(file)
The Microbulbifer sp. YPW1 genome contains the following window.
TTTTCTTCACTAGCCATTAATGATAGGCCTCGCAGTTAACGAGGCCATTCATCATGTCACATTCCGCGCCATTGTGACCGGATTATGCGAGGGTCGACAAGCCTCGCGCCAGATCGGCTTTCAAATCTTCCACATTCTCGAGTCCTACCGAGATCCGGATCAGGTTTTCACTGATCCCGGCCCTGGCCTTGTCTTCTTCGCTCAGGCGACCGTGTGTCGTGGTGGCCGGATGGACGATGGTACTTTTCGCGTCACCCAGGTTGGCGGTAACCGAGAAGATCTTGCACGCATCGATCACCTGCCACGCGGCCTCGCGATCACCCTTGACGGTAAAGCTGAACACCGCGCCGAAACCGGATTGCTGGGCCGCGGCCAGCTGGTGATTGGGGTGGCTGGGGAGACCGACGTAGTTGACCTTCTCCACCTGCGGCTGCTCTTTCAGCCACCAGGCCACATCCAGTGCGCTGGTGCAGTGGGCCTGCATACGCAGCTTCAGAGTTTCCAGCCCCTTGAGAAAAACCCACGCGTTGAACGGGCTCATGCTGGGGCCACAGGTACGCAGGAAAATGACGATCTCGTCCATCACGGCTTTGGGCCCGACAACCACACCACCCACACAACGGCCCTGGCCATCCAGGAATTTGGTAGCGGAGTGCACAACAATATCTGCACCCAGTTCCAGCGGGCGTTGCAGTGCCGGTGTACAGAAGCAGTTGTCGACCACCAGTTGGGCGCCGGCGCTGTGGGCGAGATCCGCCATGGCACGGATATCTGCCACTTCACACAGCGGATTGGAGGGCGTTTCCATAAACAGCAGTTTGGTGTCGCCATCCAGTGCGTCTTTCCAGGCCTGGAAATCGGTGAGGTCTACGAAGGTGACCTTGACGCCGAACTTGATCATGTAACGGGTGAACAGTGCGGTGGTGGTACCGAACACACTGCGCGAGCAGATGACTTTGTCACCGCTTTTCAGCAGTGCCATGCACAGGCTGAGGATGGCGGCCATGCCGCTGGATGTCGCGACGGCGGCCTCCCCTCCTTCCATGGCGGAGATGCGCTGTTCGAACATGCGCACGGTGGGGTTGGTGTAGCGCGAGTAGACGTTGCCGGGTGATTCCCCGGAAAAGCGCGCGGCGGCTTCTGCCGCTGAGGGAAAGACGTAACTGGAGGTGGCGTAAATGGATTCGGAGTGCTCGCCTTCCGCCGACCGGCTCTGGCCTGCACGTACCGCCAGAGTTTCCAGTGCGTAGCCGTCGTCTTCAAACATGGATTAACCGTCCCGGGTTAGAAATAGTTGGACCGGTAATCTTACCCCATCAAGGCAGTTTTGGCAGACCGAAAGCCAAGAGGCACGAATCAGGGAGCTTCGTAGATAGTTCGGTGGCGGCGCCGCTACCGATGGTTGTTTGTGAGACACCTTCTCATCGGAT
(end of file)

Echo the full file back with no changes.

The Microbulbifer sp. YPW1 genome contains the following window.
TTTTCTTCACTAGCCATTAATGATAGGCCTCGCAGTTAACGAGGCCATTCATCATGTCACATTCCGCGCCATTGTGACCGGATTATGCGAGGGTCGACAAGCCTCGCGCCAGATCGGCTTTCAAATCTTCCACATTCTCGAGTCCTACCGAGATCCGGATCAGGTTTTCACTGATCCCGGCCCTGGCCTTGTCTTCTTCGCTCAGGCGACCGTGTGTCGTGGTGGCCGGATGGACGATGGTACTTTTCGCGTCACCCAGGTTGGCGGTAACCGAGAAGATCTTGCACGCATCGATCACCTGCCACGCGGCCTCGCGATCACCCTTGACGGTAAAGCTGAACACCGCGCCGAAACCGGATTGCTGGGCCGCGGCCAGCTGGTGATTGGGGTGGCTGGGGAGACCGACGTAGTTGACCTTCTCCACCTGCGGCTGCTCTTTCAGCCACCAGGCCACATCCAGTGCGCTGGTGCAGTGGGCCTGCATACGCAGCTTCAGAGTTTCCAGCCCCTTGAGAAAAACCCACGCGTTGAACGGGCTCATGCTGGGGCCACAGGTACGCAGGAAAATGACGATCTCGTCCATCACGGCTTTGGGCCCGACAACCACACCACCCACACAACGGCCCTGGCCATCCAGGAATTTGGTAGCGGAGTGCACAACAATATCTGCACCCAGTTCCAGCGGGCGTTGCAGTGCCGGTGTACAGAAGCAGTTGTCGACCACCAGTTGGGCGCCGGCGCTGTGGGCGAGATCCGCCATGGCACGGATATCTGCCACTTCACACAGCGGATTGGAGGGCGTTTCCATAAACAGCAGTTTGGTGTCGCCATCCAGTGCGTCTTTCCAGGCCTGGAAATCGGTGAGGTCTACGAAGGTGACCTTGACGCCGAACTTGATCATGTAACGGGTGAACAGTGCGGTGGTGGTACCGAACACACTGCGCGAGCAGATGACTTTGTCACCGCTTTTCAGCAGTGCCATGCACAGGCTGAGGATGGCGGCCATGCCGCTGGATGTCGCGACGGCGGCCTCCCCTCCTTCCATGGCGGAGATGCGCTGTTCGAACATGCGCACGGTGGGGTTGGTGTAGCGCGAGTAGACGTTGCCGGGTGATTCCCCGGAAAAGCGCGCGGCGGCTTCTGCCGCTGAGGGAAAGACGTAACTGGAGGTGGCGTAAATGGATTCGGAGTGCTCGCCTTCCGCCGACCGGCTCTGGCCTGCACGTACCGCCAGAGTTTCCAGTGCGTAGCCGTCGTCTTCAAACATGGATTAACCGTCCCGGGTTAGAAATAGTTGGACCGGTAATCTTACCCCATCAAGGCAGTTTTGGCAGACCGAAAGCCAAGAGGCACGAATCAGGGAGCTTCGTAGATAGTTCGGTGGCGGCGCCGCTACCGATGGTTGTTTGTGAGACACCTTCTCATCGGAT